The best way is to count the number of ways without actually following all of the paths. Let `F(x, y)`

be the number of ways to get to your destination point. Then, you can see that in your graph, `F(x, y) = F (x+1, y) + F (x, y+1) + F(x+1, y+1)`

. You want `F(0,0)`

. Your base cases are going to be `F(i, j) = 1`

(one way to get there if you're already there: don't go anywhere) and `F(any number > i, any j) and F(i, any number > j) = 0`

because there's no way to get to your destination point once you've passed it.

**Update with more detail**: Now how to evaluate this formula? You could do it recursively, but a naive implementation will be extremely inefficient. A naive implementation would just be something like this in pseudocode that loosely looks like python:

```
i = ...
j = ...
def paths (x, y):
if (x > i) or (y > j):
return 0
if (x == i) and (y == j):
return 1
else:
return paths (x+1, y) + paths (x, y+1) + paths (x+1, y+1)
print F(0, 0)
```

The problem with this is that if you start at (0,0), your first level of recursive calls will be (0, 1), (1, 0), and (1, 1). When these calls in turn evaluate, (0, 1) will compute (0, 2) (1, 1), and (1, 2); then (1, 0) will compute (1, 1), (2, 0), and (2, 1), and then (1, 1) will compute (1, 2), (2, 1), and (2, 2). Notice how many of these calls are redundant in that they compute the same value. The technique to resolve this is to keep a matrix that memorizes the values of `F`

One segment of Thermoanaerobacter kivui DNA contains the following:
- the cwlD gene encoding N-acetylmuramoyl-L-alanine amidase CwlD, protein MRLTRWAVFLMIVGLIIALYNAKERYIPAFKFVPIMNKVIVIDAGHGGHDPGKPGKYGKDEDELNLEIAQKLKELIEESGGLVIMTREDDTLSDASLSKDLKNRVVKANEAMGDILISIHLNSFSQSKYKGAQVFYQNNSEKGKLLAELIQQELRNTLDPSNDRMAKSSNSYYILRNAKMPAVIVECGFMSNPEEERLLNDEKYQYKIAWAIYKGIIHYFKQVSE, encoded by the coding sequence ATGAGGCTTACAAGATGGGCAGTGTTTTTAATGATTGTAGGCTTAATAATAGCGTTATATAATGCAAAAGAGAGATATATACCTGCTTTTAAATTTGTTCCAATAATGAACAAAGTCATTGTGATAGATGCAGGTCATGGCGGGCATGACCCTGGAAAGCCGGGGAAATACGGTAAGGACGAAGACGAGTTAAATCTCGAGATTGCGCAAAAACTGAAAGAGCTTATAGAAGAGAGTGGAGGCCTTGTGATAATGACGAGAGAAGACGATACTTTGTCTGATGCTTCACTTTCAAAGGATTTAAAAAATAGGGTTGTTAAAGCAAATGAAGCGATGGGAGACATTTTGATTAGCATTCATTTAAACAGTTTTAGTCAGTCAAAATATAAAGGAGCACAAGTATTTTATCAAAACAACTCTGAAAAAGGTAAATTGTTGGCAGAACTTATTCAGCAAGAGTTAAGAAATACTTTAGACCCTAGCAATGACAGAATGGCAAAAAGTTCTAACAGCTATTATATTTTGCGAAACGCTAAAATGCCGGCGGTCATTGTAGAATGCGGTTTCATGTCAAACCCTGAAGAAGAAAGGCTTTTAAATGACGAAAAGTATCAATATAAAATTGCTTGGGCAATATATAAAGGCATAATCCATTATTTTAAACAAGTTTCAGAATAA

. So then the code might look something like this:

```
i = ...
j = ...
memorizedValues = ... #make an i by j grid filled with -1
memorizedValues[i][j] = 1 #initial condition
def paths (x, y):
if (x > i) or (y > j):
return 0
if (memorizedValues[x][y] != -1): #check for a memorized value before
return memorizedValues[x][y] # starting more recursion!
else:
memorizedValues[x][y] = paths (x+1, y) + paths (x, y+1) + paths (x+1, y+1)
return memorizedValues[x][y]
print F(0, 0)
```

This is still not the most efficient implementation, but I think it gets the point across. It's considerably faster than counting each path by following it and backtracking!